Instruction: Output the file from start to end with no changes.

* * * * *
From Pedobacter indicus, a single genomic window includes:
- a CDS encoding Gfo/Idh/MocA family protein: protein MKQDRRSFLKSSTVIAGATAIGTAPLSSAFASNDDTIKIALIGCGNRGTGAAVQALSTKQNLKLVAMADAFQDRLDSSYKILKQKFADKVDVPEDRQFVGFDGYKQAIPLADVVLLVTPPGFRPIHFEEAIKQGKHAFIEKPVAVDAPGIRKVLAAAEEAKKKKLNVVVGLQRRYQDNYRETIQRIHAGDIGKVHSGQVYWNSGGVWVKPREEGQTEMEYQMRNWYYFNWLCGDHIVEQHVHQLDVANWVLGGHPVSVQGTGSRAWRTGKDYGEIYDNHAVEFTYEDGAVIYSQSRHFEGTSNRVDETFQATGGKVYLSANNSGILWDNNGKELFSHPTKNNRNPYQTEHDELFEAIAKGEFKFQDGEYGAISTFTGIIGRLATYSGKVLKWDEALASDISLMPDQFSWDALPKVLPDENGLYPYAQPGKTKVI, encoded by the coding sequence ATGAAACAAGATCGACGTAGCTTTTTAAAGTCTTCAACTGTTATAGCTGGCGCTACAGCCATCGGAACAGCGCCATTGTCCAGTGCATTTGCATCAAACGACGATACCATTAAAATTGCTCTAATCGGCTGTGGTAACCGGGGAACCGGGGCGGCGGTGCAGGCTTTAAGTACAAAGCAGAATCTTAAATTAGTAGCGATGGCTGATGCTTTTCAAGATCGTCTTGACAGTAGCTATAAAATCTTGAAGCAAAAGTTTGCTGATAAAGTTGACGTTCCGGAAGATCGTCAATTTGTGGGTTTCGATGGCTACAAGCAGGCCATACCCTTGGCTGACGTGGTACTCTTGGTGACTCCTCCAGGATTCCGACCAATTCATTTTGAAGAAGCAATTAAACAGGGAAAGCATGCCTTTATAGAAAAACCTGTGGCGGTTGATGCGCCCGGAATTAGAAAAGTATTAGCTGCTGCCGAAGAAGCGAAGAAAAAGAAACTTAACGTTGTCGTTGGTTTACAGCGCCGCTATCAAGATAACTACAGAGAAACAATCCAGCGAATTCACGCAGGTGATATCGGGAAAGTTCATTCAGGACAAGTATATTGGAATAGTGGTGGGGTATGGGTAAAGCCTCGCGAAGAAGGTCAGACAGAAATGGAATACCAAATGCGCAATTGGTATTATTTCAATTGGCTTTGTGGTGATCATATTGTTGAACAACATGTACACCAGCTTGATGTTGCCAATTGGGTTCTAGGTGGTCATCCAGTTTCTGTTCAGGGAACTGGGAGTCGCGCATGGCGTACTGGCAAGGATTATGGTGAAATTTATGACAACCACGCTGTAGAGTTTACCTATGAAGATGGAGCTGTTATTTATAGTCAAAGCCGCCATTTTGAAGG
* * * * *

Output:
From Pedobacter indicus, a single genomic window includes:
- a CDS encoding Gfo/Idh/MocA family protein: protein MKQDRRSFLKSSTVIAGATAIGTAPLSSAFASNDDTIKIALIGCGNRGTGAAVQALSTKQNLKLVAMADAFQDRLDSSYKILKQKFADKVDVPEDRQFVGFDGYKQAIPLADVVLLVTPPGFRPIHFEEAIKQGKHAFIEKPVAVDAPGIRKVLAAAEEAKKKKLNVVVGLQRRYQDNYRETIQRIHAGDIGKVHSGQVYWNSGGVWVKPREEGQTEMEYQMRNWYYFNWLCGDHIVEQHVHQLDVANWVLGGHPVSVQGTGSRAWRTGKDYGEIYDNHAVEFTYEDGAVIYSQSRHFEGTSNRVDETFQATGGKVYLSANNSGILWDNNGKELFSHPTKNNRNPYQTEHDELFEAIAKGEFKFQDGEYGAISTFTGIIGRLATYSGKVLKWDEALASDISLMPDQFSWDALPKVLPDENGLYPYAQPGKTKVI, encoded by the coding sequence ATGAAACAAGATCGACGTAGCTTTTTAAAGTCTTCAACTGTTATAGCTGGCGCTACAGCCATCGGAACAGCGCCATTGTCCAGTGCATTTGCATCAAACGACGATACCATTAAAATTGCTCTAATCGGCTGTGGTAACCGGGGAACCGGGGCGGCGGTGCAGGCTTTAAGTACAAAGCAGAATCTTAAATTAGTAGCGATGGCTGATGCTTTTCAAGATCGTCTTGACAGTAGCTATAAAATCTTGAAGCAAAAGTTTGCTGATAAAGTTGACGTTCCGGAAGATCGTCAATTTGTGGGTTTCGATGGCTACAAGCAGGCCATACCCTTGGCTGACGTGGTACTCTTGGTGACTCCTCCAGGATTCCGACCAATTCATTTTGAAGAAGCAATTAAACAGGGAAAGCATGCCTTTATAGAAAAACCTGTGGCGGTTGATGCGCCCGGAATTAGAAAAGTATTAGCTGCTGCCGAAGAAGCGAAGAAAAAGAAACTTAACGTTGTCGTTGGTTTACAGCGCCGCTATCAAGATAACTACAGAGAAACAATCCAGCGAATTCACGCAGGTGATATCGGGAAAGTTCATTCAGGACAAGTATATTGGAATAGTGGTGGGGTATGGGTAAAGCCTCGCGAAGAAGGTCAGACAGAAATGGAATACCAAATGCGCAATTGGTATTATTTCAATTGGCTTTGTGGTGATCATATTGTTGAACAACATGTACACCAGCTTGATGTTGCCAATTGGGTTCTAGGTGGTCATCCAGTTTCTGTTCAGGGAACTGGGAGTCGCGCATGGCGTACTGGCAAGGATTATGGTGAAATTTATGACAACCACGCTGTAGAGTTTACCTATGAAGATGGAGCTGTTATTTATAGTCAAAGCCGCCATTTTGAAGG